Overview of Pension Expense Accounting
Pension accounting is a difficult concept for students and investors to grasp. What adds to the complexity is the fact that many foreign companies with US operations report using IFRS. A pension expense or liability under IFRS could be more or less than if the company reported under US GAAP.
Add to the differences the fact that from 2007 forward, companies don’t have to reconcile their IFRS earnings back to US GAAP earnings. This makes comparisons between companies reporting under US GAAP and IFRS very difficult.
Differences in Pension Expenses
Main differences in between US GAAP and IFRS are not limited to, but include these main differences in pension expense accounting:
- Under FAS 158, valuations require the use of a qualified actuary. Under IAS 19, the use of an actuary is only recommended, not required.
- Under FAS 158, the discount rate used is the rate at which obligation could be effectively settled, generally current rates of return on high-quality fixed income investments with maturities matching duration of benefits obligation. Under IAS 19 the rate used is current rates of return on high-quality corporate bonds with maturities consistent with the duration of benefit obligations.
- Under FAS 158, the rate of return on plan assets is the expected long term rates over life of the obligation. Under IAS 19, the rate is based on current market expectations over the life of obligation
- Cost recognized under FAS 158 and IAS 19 is calculated almost exactly the same way. The only difference is that under FAS 106 you can add or subtract temporary deviations from plans.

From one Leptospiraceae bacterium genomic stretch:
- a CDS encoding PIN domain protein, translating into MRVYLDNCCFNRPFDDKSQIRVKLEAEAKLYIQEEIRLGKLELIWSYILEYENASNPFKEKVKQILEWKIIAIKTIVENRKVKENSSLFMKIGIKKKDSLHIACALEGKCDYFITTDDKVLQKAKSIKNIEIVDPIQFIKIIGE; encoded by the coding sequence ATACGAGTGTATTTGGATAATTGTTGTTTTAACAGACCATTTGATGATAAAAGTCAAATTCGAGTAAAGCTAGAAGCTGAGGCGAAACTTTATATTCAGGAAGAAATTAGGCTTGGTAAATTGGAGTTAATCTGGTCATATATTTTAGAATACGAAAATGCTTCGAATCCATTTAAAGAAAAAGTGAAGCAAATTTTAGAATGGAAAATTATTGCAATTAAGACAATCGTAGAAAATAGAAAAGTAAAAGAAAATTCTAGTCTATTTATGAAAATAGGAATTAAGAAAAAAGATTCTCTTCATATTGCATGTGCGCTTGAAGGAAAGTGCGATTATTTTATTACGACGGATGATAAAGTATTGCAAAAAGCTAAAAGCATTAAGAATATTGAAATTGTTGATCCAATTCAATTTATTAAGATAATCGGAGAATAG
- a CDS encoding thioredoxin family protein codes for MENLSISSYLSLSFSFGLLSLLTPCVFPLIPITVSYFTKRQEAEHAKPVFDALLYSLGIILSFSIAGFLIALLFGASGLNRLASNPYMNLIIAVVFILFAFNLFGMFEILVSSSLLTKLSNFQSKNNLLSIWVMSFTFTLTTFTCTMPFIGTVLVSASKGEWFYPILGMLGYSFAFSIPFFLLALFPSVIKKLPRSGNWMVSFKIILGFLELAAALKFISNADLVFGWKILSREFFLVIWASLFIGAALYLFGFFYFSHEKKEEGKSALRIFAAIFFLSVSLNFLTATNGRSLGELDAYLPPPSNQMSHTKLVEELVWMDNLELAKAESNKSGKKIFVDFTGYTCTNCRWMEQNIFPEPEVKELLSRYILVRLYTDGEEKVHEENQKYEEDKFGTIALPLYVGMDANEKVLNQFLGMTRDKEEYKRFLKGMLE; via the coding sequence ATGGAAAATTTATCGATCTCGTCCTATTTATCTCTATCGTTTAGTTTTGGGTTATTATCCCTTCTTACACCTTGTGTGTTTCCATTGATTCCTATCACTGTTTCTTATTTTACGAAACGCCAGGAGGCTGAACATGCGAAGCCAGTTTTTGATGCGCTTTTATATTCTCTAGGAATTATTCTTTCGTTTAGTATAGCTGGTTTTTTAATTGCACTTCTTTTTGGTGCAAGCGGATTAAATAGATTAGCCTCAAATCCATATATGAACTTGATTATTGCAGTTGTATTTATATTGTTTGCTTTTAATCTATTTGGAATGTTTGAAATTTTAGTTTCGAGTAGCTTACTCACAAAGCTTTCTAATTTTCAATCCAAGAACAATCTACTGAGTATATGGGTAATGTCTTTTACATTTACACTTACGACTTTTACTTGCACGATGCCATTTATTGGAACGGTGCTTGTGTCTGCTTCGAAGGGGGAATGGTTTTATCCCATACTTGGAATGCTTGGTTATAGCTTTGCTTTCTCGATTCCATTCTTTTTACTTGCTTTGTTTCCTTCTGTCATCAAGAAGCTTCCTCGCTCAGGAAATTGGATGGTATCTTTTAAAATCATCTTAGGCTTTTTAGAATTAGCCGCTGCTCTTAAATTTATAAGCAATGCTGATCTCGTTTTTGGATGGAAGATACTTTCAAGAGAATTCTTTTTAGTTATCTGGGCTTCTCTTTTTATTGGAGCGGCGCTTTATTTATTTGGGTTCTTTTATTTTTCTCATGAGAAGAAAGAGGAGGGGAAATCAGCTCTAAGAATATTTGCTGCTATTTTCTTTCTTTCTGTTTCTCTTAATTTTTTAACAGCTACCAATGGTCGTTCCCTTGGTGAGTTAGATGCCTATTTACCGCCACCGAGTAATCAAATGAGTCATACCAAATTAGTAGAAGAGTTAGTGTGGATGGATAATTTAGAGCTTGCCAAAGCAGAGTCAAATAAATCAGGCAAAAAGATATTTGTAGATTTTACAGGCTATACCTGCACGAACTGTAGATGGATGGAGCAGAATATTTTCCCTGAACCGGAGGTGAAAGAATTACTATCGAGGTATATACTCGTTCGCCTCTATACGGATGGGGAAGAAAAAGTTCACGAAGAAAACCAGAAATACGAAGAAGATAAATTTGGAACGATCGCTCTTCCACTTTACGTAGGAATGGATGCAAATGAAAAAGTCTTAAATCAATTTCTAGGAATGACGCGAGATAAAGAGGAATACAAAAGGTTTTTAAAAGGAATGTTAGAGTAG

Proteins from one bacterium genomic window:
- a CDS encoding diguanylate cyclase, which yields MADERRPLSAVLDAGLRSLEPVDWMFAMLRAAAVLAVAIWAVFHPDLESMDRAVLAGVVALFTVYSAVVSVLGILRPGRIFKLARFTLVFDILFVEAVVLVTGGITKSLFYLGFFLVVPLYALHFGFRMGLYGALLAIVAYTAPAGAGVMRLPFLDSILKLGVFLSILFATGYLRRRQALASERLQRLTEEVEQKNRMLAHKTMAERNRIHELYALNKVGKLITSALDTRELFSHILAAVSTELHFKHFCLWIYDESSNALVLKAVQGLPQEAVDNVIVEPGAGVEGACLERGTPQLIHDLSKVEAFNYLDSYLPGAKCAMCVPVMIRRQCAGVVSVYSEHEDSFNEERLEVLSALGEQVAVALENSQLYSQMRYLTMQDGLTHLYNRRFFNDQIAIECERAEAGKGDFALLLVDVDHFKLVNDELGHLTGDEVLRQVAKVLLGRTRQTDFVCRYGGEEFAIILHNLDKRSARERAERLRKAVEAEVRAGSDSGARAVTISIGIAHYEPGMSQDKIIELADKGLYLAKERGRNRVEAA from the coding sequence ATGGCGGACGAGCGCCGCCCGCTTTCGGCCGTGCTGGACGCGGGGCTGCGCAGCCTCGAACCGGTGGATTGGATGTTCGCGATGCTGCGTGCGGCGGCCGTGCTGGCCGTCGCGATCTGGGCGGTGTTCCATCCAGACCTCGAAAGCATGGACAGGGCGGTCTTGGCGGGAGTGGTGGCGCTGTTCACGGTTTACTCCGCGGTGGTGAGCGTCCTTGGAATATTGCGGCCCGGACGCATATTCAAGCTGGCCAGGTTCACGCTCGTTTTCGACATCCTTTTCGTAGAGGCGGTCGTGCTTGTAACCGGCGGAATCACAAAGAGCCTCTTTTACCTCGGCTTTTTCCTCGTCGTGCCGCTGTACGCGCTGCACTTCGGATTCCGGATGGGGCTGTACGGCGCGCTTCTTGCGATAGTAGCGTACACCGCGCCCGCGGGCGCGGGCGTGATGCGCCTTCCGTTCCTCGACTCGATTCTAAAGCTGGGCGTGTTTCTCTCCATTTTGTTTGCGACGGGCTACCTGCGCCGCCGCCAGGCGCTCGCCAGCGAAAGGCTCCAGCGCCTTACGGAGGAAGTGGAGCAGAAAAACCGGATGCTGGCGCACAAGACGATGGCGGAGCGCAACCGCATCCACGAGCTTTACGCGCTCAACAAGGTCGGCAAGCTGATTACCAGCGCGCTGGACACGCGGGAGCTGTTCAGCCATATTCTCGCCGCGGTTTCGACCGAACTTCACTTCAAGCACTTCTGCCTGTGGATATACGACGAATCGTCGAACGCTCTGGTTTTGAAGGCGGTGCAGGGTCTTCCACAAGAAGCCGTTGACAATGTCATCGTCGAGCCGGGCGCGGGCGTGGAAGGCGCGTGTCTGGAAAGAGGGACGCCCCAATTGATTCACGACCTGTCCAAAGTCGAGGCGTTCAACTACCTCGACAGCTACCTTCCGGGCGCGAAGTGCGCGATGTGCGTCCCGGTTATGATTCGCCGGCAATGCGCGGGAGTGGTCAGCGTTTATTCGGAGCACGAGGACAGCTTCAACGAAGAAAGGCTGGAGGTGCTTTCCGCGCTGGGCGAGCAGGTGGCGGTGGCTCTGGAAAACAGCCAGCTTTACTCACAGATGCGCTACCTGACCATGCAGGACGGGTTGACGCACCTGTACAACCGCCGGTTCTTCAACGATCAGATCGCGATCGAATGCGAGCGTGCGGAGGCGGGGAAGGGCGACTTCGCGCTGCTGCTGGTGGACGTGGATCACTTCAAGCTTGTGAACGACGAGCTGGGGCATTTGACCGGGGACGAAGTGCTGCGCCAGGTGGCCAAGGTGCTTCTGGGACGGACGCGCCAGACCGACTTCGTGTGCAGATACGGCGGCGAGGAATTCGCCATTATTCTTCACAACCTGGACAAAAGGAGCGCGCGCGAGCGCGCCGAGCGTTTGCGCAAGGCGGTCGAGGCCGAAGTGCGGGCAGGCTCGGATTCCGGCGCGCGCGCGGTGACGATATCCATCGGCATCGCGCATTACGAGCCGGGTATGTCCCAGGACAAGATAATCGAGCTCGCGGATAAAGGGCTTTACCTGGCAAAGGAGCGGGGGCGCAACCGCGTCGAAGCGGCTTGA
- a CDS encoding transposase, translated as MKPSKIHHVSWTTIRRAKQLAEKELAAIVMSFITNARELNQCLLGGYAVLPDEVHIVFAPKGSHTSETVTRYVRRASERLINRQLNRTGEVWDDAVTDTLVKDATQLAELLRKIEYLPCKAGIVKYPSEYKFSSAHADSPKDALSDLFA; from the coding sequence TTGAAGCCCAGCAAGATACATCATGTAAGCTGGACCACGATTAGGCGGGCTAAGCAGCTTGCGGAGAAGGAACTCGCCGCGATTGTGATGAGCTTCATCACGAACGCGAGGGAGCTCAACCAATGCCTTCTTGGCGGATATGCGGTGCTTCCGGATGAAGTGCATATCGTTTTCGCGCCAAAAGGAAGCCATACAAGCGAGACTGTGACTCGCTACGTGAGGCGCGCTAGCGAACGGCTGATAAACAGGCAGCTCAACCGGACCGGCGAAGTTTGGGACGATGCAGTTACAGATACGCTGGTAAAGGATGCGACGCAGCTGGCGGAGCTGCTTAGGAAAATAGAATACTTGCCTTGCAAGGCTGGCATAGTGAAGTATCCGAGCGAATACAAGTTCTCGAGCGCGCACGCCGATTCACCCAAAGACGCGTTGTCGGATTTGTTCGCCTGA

This information is also available in a graduate level research paper exploring the topic of US GAAP vs. IFRS expenses.
Limited research has been performed at the graduate level regarding the differences between US GAAP pension expenses and IFRS pension expenses. The main focus of the research was to see how the differences in accounting for pension expenses would affect earnings. Although the research was limited in scope, the conclusion reached was that companies reporting under IFRS enjoyed lower pension expenses than those reporting using US GAAP. Of course, that’s not true 100% of the time, but for the most part IFRS pension expense is lower than US Pension expense.
What Does that Mean for Me?
When you are looking to invest your money and are trying to decide between a US company or a foreign company, you are going to have an increased difficulty in comparing financial statements without an IFRS to US GAAP reconciliation. If you are aware that items such as pension expenses are usually more conservative under US GAAP, you will see that US GAAP earnings may not be as bad as you think.